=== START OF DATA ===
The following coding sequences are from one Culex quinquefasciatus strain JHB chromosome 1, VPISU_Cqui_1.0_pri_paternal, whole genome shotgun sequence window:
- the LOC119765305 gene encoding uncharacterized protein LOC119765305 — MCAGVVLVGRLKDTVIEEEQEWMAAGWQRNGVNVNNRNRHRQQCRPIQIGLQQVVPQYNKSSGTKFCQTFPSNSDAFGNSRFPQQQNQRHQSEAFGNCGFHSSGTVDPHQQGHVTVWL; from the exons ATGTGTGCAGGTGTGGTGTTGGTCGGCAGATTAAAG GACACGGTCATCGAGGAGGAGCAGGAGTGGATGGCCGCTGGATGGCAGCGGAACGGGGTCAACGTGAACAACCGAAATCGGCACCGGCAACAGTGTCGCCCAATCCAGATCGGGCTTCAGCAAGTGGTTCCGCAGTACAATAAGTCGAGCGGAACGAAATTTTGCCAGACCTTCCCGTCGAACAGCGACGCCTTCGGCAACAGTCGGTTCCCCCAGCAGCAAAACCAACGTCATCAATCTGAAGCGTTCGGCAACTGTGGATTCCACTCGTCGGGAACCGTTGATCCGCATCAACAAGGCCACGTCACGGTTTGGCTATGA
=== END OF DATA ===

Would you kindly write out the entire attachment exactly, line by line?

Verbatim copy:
The following coding sequences are from one Culex quinquefasciatus strain JHB chromosome 1, VPISU_Cqui_1.0_pri_paternal, whole genome shotgun sequence window:
- the LOC119765305 gene encoding uncharacterized protein LOC119765305 — MCAGVVLVGRLKDTVIEEEQEWMAAGWQRNGVNVNNRNRHRQQCRPIQIGLQQVVPQYNKSSGTKFCQTFPSNSDAFGNSRFPQQQNQRHQSEAFGNCGFHSSGTVDPHQQGHVTVWL; from the exons ATGTGTGCAGGTGTGGTGTTGGTCGGCAGATTAAAG GACACGGTCATCGAGGAGGAGCAGGAGTGGATGGCCGCTGGATGGCAGCGGAACGGGGTCAACGTGAACAACCGAAATCGGCACCGGCAACAGTGTCGCCCAATCCAGATCGGGCTTCAGCAAGTGGTTCCGCAGTACAATAAGTCGAGCGGAACGAAATTTTGCCAGACCTTCCCGTCGAACAGCGACGCCTTCGGCAACAGTCGGTTCCCCCAGCAGCAAAACCAACGTCATCAATCTGAAGCGTTCGGCAACTGTGGATTCCACTCGTCGGGAACCGTTGATCCGCATCAACAAGGCCACGTCACGGTTTGGCTATGA